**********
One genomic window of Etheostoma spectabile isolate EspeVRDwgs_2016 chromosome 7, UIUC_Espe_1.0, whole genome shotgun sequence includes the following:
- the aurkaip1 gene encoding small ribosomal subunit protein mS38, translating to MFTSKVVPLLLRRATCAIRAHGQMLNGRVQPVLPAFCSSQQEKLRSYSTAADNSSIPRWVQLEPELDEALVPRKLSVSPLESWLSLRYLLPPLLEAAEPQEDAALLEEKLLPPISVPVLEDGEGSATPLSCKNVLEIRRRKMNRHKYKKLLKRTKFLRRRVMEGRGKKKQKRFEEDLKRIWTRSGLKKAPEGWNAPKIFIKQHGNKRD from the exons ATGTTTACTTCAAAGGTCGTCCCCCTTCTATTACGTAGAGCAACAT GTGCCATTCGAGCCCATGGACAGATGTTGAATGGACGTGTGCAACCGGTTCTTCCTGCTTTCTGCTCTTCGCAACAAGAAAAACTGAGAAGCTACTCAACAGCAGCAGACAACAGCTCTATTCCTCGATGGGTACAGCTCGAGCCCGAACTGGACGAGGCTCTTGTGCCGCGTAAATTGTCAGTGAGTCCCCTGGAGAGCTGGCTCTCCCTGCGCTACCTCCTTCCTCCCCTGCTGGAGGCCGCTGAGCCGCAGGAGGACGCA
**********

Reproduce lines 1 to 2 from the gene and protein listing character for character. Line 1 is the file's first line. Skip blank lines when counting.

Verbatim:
One genomic window of Etheostoma spectabile isolate EspeVRDwgs_2016 chromosome 7, UIUC_Espe_1.0, whole genome shotgun sequence includes the following:
- the aurkaip1 gene encoding small ribosomal subunit protein mS38, translating to MFTSKVVPLLLRRATCAIRAHGQMLNGRVQPVLPAFCSSQQEKLRSYSTAADNSSIPRWVQLEPELDEALVPRKLSVSPLESWLSLRYLLPPLLEAAEPQEDAALLEEKLLPPISVPVLEDGEGSATPLSCKNVLEIRRRKMNRHKYKKLLKRTKFLRRRVMEGRGKKKQKRFEEDLKRIWTRSGLKKAPEGWNAPKIFIKQHGNKRD from the exons ATGTTTACTTCAAAGGTCGTCCCCCTTCTATTACGTAGAGCAACAT GTGCCATTCGAGCCCATGGACAGATGTTGAATGGACGTGTGCAACCGGTTCTTCCTGCTTTCTGCTCTTCGCAACAAGAAAAACTGAGAAGCTACTCAACAGCAGCAGACAACAGCTCTATTCCTCGATGGGTACAGCTCGAGCCCGAACTGGACGAGGCTCTTGTGCCGCGTAAATTGTCAGTGAGTCCCCTGGAGAGCTGGCTCTCCCTGCGCTACCTCCTTCCTCCCCTGCTGGAGGCCGCTGAGCCGCAGGAGGACGCA